President Barack Obama's remarks this week on the Affordable Care Act had the trappings of importance: members of Congress in the audience, ordinary citizens on stage. All that was missing, as is too often the case in the health-care debate, was anything important to say.
President Barack Obama’s remarks this week on the Affordable Care Act had the trappings of importance: members of Congress in the audience, ordinary citizens on stage. All that was missing, as is too often the case in the health-care debate, was anything important to say.
The president made a show of saying that, thanks to the law, 8.5 million Americans will get 2012 premium rebates from their insurance companies, averaging $100 a family. That amounts to less than 5 percent of all Americans with health insurance, he neglected to note, and the checks aren’t a lot of money, given that the average annual worker contribution for employer- provided family coverage last year was $4,316.
In his defense, Obama was responding to an even more farcical bit of political theater staged by House Republicans, who voted to delay the health law’s mandate that individuals buy insurance. It was the 38th time the House has voted, futilely, to stop or slow Obamacare.
Such posturing only contributes to public confusion over the law — and keeps Republicans and Democrats alike from addressing essential steps toward health-care reform.
Instead, it seems, the closer the law gets to fully taking effect, the more misleading and irrelevant the political arguments become.
Supports and detractors of the law alike have, for example, made an issue of how much insurance plans sold on the new state exchanges will cost. Republicans argue that premiums in California will be higher than what people now pay for individual coverage; Democrats say premiums in New York will be lower.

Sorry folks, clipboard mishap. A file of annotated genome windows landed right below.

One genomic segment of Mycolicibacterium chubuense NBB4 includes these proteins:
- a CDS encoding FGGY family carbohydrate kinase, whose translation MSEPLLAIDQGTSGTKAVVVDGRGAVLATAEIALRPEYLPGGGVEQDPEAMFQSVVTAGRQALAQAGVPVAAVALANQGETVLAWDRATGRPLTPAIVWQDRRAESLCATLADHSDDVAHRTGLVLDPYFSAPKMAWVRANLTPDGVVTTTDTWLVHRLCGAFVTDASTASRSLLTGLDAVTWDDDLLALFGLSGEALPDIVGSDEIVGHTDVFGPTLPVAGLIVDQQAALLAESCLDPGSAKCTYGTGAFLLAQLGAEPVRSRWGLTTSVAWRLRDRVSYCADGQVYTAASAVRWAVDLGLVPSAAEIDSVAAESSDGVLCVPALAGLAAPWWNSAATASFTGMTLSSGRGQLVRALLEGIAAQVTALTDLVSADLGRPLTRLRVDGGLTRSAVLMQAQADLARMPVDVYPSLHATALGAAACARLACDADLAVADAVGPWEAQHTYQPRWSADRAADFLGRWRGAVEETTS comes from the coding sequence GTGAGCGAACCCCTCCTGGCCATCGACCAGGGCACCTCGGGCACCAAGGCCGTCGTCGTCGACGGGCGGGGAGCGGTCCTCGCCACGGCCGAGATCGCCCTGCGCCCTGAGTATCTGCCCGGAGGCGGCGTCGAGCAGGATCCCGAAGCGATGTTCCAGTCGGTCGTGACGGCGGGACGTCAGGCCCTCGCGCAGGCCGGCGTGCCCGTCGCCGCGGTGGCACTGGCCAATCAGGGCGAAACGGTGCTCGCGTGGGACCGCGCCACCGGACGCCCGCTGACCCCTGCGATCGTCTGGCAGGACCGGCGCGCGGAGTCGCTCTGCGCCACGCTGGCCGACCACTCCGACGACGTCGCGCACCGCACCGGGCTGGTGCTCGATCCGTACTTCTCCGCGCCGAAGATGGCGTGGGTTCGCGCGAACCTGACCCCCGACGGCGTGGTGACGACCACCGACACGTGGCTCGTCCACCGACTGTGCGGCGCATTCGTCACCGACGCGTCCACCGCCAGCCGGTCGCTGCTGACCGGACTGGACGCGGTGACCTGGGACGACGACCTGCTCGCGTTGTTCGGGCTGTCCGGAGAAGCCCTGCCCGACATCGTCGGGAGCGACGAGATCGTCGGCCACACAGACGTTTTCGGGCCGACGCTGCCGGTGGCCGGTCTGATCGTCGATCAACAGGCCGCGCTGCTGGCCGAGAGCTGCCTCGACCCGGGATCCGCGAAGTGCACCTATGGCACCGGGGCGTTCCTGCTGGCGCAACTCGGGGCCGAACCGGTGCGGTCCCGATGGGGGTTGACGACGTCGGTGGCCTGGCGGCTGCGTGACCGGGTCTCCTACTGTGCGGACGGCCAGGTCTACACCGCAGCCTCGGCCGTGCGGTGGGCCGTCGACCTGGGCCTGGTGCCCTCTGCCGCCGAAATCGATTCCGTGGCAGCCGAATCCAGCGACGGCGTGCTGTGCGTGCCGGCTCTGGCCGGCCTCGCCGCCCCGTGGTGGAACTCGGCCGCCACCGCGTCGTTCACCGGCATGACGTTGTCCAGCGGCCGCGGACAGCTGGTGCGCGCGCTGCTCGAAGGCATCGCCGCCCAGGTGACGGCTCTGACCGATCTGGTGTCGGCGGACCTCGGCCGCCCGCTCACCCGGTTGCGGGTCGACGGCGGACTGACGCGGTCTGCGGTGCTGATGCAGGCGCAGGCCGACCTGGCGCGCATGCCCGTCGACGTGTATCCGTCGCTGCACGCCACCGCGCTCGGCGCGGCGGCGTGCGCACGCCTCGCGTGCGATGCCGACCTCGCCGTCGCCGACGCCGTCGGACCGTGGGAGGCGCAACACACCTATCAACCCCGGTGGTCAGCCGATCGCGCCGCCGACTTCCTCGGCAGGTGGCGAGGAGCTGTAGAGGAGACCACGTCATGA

Both are half right. Premiums for individuals probably will be higher in some states, and for good reason — insurance plans sold on exchanges will be required to provide good coverage, and insurers will be prohibited from turning away people with pre-existing medical conditions.
And yes, some New York premiums will be 50 percent lower, but only for people who buy insurance on their own — a group that now includes just 17,000 people, according to the New York Times. Even this limited success probably won’t be replicated elsewhere, because few other states have placed the same requirements on insurers that have made coverage so expensive in New York.
In any case, there’s little percentage in trying to predict state-by-state premium prices when much larger issues loom. The exchanges themselves still need to be set up, and half the states have yet to agree to expand Medicaid coverage under the law. Republicans and Democrats should address their differences over how to make both these programs work.
Much remains to be done, as well, to rein in health-care costs. The Affordable Care Act contains several pilot projects that aim to reduce the growth of health-care spending by encouraging doctors and other providers to operate more efficiently. These efforts have far more potential to lower insurance premiums than the rebate requirements Obama touted this week do.
So far, however, their prospects are at best unclear. This week, we learned that nine of 32 hospitals and health systems taking part in a flagship experiment with “accountable care organizations” dropped out; none had seen the savings the program was meant to achieve. Leaders of both parties should be looking for ways to improve these and other cost-saving strategies.
Every time Republicans and Democrats stage votes and speeches over Obamacare that won’t go anywhere or don’t much matter, they squander an opportunity to improve the law.
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This editorial was originally published on Bloomberg View.